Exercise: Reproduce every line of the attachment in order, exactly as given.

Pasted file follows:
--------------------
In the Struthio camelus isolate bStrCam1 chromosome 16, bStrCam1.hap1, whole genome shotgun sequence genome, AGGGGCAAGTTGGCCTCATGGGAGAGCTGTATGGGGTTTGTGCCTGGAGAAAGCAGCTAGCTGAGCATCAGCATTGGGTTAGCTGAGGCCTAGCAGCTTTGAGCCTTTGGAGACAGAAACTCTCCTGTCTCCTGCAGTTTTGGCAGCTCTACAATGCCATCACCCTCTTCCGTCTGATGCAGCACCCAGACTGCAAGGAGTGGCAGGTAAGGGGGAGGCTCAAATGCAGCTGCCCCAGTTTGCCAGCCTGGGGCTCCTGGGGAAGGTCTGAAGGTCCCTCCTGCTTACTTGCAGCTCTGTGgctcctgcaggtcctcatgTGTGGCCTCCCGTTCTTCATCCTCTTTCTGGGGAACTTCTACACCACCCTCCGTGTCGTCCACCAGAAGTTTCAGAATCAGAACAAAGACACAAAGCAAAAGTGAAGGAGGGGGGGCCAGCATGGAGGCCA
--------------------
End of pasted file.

In the Struthio camelus isolate bStrCam1 chromosome 16, bStrCam1.hap1, whole genome shotgun sequence genome, AGGGGCAAGTTGGCCTCATGGGAGAGCTGTATGGGGTTTGTGCCTGGAGAAAGCAGCTAGCTGAGCATCAGCATTGGGTTAGCTGAGGCCTAGCAGCTTTGAGCCTTTGGAGACAGAAACTCTCCTGTCTCCTGCAGTTTTGGCAGCTCTACAATGCCATCACCCTCTTCCGTCTGATGCAGCACCCAGACTGCAAGGAGTGGCAGGTAAGGGGGAGGCTCAAATGCAGCTGCCCCAGTTTGCCAGCCTGGGGCTCCTGGGGAAGGTCTGAAGGTCCCTCCTGCTTACTTGCAGCTCTGTGgctcctgcaggtcctcatgTGTGGCCTCCCGTTCTTCATCCTCTTTCTGGGGAACTTCTACACCACCCTCCGTGTCGTCCACCAGAAGTTTCAGAATCAGAACAAAGACACAAAGCAAAAGTGAAGGAGGGGGGGCCAGCATGGAGGCCA